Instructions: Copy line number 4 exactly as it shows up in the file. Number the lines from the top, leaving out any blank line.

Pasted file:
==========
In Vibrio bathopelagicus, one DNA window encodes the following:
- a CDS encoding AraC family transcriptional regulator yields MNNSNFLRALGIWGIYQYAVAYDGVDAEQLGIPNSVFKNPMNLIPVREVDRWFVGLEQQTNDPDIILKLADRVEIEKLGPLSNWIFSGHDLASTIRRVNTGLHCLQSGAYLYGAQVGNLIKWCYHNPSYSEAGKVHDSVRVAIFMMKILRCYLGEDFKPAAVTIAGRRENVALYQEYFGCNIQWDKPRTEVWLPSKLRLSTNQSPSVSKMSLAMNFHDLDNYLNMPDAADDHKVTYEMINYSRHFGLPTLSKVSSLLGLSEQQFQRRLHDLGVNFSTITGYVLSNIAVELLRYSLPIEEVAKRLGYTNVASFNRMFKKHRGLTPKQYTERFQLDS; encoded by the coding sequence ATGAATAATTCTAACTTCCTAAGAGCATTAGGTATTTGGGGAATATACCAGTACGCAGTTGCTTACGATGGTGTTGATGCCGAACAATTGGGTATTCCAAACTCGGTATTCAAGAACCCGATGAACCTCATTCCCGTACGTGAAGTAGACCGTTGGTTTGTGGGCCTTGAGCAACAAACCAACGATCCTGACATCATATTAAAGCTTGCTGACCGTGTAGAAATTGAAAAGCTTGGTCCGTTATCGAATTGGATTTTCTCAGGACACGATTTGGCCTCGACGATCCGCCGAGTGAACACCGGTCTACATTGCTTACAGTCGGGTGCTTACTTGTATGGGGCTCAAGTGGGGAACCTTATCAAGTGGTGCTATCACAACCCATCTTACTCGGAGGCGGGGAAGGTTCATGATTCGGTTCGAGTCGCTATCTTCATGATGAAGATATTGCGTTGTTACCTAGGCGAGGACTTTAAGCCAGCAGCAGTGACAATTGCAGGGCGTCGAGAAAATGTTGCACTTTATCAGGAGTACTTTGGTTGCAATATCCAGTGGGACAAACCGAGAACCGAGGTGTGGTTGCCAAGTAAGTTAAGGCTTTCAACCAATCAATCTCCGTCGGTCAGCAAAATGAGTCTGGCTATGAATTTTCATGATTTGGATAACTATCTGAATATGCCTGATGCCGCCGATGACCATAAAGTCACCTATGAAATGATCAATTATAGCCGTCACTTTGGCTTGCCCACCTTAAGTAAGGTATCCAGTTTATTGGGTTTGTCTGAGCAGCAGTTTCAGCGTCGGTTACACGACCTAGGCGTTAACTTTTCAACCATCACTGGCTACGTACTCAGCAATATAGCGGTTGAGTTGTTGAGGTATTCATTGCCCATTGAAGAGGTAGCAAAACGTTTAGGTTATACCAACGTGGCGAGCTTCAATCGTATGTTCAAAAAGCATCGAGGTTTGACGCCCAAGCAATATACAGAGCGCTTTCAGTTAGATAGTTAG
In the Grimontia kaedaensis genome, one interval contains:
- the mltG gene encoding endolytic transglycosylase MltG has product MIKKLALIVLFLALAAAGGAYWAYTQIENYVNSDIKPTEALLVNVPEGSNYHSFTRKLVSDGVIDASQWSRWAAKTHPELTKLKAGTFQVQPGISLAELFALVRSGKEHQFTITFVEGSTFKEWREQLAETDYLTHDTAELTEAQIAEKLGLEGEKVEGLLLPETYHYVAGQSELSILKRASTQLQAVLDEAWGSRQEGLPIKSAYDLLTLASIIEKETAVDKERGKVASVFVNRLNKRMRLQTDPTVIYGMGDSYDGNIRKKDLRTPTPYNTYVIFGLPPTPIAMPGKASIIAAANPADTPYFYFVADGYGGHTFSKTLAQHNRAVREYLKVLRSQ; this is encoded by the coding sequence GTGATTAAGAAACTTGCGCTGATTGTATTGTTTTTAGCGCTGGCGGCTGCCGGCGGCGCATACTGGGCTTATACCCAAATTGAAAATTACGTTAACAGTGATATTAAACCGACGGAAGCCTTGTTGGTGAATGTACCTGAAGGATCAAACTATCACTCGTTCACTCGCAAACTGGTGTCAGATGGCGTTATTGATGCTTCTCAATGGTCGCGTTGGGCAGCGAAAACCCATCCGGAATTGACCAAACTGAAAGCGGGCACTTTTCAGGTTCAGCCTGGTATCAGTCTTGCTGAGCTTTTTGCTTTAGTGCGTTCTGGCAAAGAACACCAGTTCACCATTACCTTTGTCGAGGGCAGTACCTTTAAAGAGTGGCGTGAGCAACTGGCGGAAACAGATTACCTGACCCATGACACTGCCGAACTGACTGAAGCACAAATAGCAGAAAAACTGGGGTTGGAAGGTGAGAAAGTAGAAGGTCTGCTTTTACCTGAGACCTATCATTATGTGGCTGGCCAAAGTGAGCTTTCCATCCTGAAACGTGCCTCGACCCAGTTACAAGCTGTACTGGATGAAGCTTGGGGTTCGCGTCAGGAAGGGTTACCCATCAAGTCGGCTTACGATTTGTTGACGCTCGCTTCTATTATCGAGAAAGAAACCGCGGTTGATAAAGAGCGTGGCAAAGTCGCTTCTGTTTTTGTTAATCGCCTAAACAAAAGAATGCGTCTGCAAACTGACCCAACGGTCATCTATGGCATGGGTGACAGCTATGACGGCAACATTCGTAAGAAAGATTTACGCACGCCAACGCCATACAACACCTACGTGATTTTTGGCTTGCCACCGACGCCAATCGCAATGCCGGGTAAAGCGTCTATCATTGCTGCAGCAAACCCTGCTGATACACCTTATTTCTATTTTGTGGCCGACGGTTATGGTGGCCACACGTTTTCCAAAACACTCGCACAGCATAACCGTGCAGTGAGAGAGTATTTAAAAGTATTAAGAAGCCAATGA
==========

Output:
- the mltG gene encoding endolytic transglycosylase MltG has product MIKKLALIVLFLALAAAGGAYWAYTQIENYVNSDIKPTEALLVNVPEGSNYHSFTRKLVSDGVIDASQWSRWAAKTHPELTKLKAGTFQVQPGISLAELFALVRSGKEHQFTITFVEGSTFKEWREQLAETDYLTHDTAELTEAQIAEKLGLEGEKVEGLLLPETYHYVAGQSELSILKRASTQLQAVLDEAWGSRQEGLPIKSAYDLLTLASIIEKETAVDKERGKVASVFVNRLNKRMRLQTDPTVIYGMGDSYDGNIRKKDLRTPTPYNTYVIFGLPPTPIAMPGKASIIAAANPADTPYFYFVADGYGGHTFSKTLAQHNRAVREYLKVLRSQ; this is encoded by the coding sequence GTGATTAAGAAACTTGCGCTGATTGTATTGTTTTTAGCGCTGGCGGCTGCCGGCGGCGCATACTGGGCTTATACCCAAATTGAAAATTACGTTAACAGTGATATTAAACCGACGGAAGCCTTGTTGGTGAATGTACCTGAAGGATCAAACTATCACTCGTTCACTCGCAAACTGGTGTCAGATGGCGTTATTGATGCTTCTCAATGGTCGCGTTGGGCAGCGAAAACCCATCCGGAATTGACCAAACTGAAAGCGGGCACTTTTCAGGTTCAGCCTGGTATCAGTCTTGCTGAGCTTTTTGCTTTAGTGCGTTCTGGCAAAGAACACCAGTTCACCATTACCTTTGTCGAGGGCAGTACCTTTAAAGAGTGGCGTGAGCAACTGGCGGAAACAGATTACCTGACCCATGACACTGCCGAACTGACTGAAGCACAAATAGCAGAAAAACTGGGGTTGGAAGGTGAGAAAGTAGAAGGTCTGCTTTTACCTGAGACCTATCATTATGTGGCTGGCCAAAGTGAGCTTTCCATCCTGAAACGTGCCTCGACCCAGTTACAAGCTGTACTGGATGAAGCTTGGGGTTCGCGTCAGGAAGGGTTACCCATCAAGTCGGCTTACGATTTGTTGACGCTCGCTTCTATTATCGAGAAAGAAACCGCGGTTGATAAAGAGCGTGGCAAAGTCGCTTCTGTTTTTGTTAATCGCCTAAACAAAAGAATGCGTCTGCAAACTGACCCAACGGTCATCTATGGCATGGGTGACAGCTATGACGGCAACATTCGTAAGAAAGATTTACGCACGCCAACGCCATACAACACCTACGTGATTTTTGGCTTGCCACCGACGCCAATCGCAATGCCGGGTAAAGCGTCTATCATTGCTGCAGCAAACCCTGCTGATACACCTTATTTCTATTTTGTGGCCGACGGTTATGGTGGCCACACGTTTTCCAAAACACTCGCACAGCATAACCGTGCAGTGAGAGAGTATTTAAAAGTATTAAGAAGCCAATGA